Worst Person Ever Just Filed a Trademark for "I Can't Breathe"
There's something uniquely despicable about profiting from the suffering of others. In the mind of one Illinois woman, it's the suffering of black people that's up for sale.
The same day thousands of protesters marched nationwide against the disturbing trend of unarmed black people killed by police, Catherine Crump filed to trademark the final words of Eric Garner, which have since become a rallying cry against police brutality: "I can't breathe."
Crump claims she's been using the phrase for commercial purposes since about Aug. 18. That's one month after Garner died, the result of an officer's chokehold during an arrest attempt — all because Garner allegedly sold untaxed loose cigarettes. Despite the coroner ruling it a homicide and video evidence that went viral, a grand jury did not indict the officer who killed him.
That horrific act of violence — where a husband and father of six was killed by a police officer utilizing an arrest technique that's been banned for more than two decades — didn't stop Crump from submitting a claim with the U.S. Patent and Trademark Office on Dec. 13.
In an interview described at the Smoking Gun, Crump said she had "nothing to do with the Garner family" and had not been in touch with them about her trademark filing. The 57-year-old maintains it's not her purpose to make money from marketing "I can't breathe" merchandise, but did not specify any other reasons for submitting the claim, which cost her a $325 filing fee.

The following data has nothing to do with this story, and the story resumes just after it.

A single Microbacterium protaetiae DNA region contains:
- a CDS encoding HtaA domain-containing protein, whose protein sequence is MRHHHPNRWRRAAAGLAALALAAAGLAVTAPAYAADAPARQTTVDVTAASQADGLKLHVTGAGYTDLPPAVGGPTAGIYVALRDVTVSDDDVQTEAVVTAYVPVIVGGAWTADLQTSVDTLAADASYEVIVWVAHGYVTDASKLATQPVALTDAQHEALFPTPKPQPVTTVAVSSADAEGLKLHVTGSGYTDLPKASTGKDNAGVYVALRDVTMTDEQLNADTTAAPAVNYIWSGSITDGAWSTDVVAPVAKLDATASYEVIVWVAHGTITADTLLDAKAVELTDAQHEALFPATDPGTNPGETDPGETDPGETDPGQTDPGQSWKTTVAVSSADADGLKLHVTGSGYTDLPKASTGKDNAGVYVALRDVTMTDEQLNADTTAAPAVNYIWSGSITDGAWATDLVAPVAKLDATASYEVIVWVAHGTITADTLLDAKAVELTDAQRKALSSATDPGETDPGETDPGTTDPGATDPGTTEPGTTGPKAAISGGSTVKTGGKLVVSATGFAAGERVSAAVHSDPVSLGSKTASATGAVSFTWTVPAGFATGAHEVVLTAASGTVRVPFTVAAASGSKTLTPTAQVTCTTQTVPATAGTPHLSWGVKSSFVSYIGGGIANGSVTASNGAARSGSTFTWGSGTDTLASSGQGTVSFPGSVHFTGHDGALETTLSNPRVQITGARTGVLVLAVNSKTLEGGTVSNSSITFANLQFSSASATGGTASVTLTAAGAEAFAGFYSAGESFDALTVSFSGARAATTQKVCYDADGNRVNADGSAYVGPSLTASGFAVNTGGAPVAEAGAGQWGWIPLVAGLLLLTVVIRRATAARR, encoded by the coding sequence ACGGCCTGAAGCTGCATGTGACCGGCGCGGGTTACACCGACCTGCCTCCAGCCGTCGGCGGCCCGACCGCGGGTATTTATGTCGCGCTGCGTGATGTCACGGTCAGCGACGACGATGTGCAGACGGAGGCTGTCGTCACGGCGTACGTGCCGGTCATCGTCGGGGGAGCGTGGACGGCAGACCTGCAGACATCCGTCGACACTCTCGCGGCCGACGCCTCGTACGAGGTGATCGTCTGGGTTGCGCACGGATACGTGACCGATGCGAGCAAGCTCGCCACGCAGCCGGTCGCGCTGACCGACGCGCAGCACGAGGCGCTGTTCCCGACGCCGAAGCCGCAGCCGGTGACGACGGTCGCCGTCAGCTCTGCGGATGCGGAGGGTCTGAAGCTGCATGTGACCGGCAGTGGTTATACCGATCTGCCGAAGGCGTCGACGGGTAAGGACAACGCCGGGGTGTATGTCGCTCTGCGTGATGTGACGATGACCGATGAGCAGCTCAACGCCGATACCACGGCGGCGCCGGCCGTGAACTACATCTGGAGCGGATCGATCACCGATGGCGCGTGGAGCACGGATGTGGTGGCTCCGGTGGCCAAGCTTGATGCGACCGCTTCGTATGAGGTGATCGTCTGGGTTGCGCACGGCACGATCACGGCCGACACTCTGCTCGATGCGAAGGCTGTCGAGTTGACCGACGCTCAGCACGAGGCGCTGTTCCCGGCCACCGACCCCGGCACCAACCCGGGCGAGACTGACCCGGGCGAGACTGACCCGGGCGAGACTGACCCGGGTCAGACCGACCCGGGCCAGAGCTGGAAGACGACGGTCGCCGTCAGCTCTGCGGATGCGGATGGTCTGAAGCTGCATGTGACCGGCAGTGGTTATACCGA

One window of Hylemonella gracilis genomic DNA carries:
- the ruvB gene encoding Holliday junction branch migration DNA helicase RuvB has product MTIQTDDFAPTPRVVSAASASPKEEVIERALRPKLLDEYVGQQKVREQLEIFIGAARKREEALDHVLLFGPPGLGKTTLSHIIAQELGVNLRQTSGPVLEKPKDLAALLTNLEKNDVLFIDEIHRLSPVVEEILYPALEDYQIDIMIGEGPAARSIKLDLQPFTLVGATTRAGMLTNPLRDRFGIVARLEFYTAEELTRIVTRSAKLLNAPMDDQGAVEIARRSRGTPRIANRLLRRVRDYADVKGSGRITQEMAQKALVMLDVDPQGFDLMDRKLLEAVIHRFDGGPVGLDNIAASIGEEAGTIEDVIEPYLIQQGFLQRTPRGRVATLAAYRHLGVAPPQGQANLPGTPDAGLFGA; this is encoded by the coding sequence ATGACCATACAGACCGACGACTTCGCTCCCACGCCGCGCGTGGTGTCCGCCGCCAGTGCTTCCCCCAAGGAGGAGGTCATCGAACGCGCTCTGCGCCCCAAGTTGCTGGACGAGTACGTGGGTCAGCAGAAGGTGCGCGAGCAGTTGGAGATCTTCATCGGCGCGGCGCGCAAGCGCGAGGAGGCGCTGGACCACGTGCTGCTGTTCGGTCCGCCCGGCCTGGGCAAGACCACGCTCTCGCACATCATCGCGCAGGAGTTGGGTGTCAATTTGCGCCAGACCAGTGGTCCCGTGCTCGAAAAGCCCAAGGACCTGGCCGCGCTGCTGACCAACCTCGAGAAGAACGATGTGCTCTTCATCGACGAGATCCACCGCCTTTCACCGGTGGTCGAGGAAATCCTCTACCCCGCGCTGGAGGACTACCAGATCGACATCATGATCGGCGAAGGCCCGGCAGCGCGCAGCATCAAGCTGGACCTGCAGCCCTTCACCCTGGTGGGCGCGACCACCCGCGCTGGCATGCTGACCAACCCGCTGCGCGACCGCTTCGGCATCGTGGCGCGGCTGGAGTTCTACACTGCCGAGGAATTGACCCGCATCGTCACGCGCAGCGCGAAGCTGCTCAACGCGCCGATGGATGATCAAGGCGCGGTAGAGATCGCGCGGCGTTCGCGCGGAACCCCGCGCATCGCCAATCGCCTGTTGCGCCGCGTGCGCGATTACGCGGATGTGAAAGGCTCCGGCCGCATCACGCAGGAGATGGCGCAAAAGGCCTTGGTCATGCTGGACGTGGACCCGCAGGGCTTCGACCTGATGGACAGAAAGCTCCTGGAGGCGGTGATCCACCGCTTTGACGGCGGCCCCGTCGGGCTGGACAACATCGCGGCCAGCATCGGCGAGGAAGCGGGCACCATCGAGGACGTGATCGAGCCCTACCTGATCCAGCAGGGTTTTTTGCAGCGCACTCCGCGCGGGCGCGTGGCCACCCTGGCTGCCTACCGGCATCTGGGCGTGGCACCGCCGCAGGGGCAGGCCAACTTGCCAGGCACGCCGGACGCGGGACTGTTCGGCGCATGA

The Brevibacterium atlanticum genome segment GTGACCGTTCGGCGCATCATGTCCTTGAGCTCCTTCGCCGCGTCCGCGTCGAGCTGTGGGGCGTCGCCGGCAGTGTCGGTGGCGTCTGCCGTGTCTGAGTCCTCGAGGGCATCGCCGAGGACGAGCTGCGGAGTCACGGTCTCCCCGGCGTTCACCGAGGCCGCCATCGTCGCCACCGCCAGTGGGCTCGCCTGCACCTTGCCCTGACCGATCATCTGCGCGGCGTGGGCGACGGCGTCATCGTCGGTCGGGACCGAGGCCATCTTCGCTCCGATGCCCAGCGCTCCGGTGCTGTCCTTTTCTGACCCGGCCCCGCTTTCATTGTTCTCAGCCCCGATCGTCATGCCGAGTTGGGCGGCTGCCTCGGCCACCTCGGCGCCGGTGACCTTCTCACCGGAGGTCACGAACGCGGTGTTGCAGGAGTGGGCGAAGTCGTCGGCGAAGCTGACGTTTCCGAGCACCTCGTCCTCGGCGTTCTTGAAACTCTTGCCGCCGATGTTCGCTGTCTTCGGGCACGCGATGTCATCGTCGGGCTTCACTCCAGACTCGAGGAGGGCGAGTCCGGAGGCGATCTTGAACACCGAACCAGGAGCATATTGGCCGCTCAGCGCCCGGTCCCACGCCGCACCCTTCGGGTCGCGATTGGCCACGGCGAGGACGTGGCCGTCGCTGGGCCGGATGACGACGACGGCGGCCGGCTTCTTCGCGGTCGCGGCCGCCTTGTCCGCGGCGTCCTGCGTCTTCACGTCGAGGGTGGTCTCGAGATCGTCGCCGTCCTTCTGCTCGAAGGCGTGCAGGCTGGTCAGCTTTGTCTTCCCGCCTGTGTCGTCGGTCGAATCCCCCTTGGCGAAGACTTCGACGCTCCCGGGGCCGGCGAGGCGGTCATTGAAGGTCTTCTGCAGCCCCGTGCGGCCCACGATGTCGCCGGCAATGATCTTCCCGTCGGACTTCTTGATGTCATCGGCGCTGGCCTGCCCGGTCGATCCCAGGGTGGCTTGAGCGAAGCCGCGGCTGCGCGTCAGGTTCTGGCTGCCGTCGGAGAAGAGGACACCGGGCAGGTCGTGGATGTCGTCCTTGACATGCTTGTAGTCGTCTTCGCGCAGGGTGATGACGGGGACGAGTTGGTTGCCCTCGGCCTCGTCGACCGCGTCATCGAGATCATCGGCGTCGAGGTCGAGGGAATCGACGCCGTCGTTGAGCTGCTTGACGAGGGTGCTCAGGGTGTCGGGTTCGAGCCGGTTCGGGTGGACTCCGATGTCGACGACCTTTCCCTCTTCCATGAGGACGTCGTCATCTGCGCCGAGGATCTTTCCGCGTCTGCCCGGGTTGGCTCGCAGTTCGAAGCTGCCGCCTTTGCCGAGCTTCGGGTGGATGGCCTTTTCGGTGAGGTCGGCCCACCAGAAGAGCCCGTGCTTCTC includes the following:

Something about this just doesn't add up. It's one thing to make a protest sign with such a phrase, or create clothing with it as a means of individual expression, and it'd be a different story if the clothing were made for philanthropic purposes, especially with the family's approval. But filing a trademark claiming the phrase "I can't breathe" and merchandise bearing it in exclusive legal ownership puts a sticker price on the death of a human being.
That's neither altruistic or charitable. It's just exploitation.
The filing is a pathetic attempt at appropriating and claiming ownership of one man's dying words, playing on heightened emotions and racial tensions to make a buck. As many black people reel from the painful news of recent months — including a non-indictment in the shooting of Michael Brown in Ferguson, Missouri — one would imagine it unthinkable to profit from others' grief.
But this isn't the only instance of injustice related to "I can't breathe" merchandise. As reported by the Washington Post, T-shirts worn by some NBA players at recent games were purchased and delivered to players without the knowledge that the manufacturing company operates factories with sweatshop conditions. Gildan, a major worldwide clothing business, pays workers as little as $6 a day to produce a variety of garments, per the report.
It's understandable that many people want to express their outrage, anger and viewpoints, whether through marching or through clothing that makes a statement. But any retailer or business swooping in needs to consciously ensure their actions don't capitalize on other's suffering — whether it's a worker in Haiti or a grieving family in New York.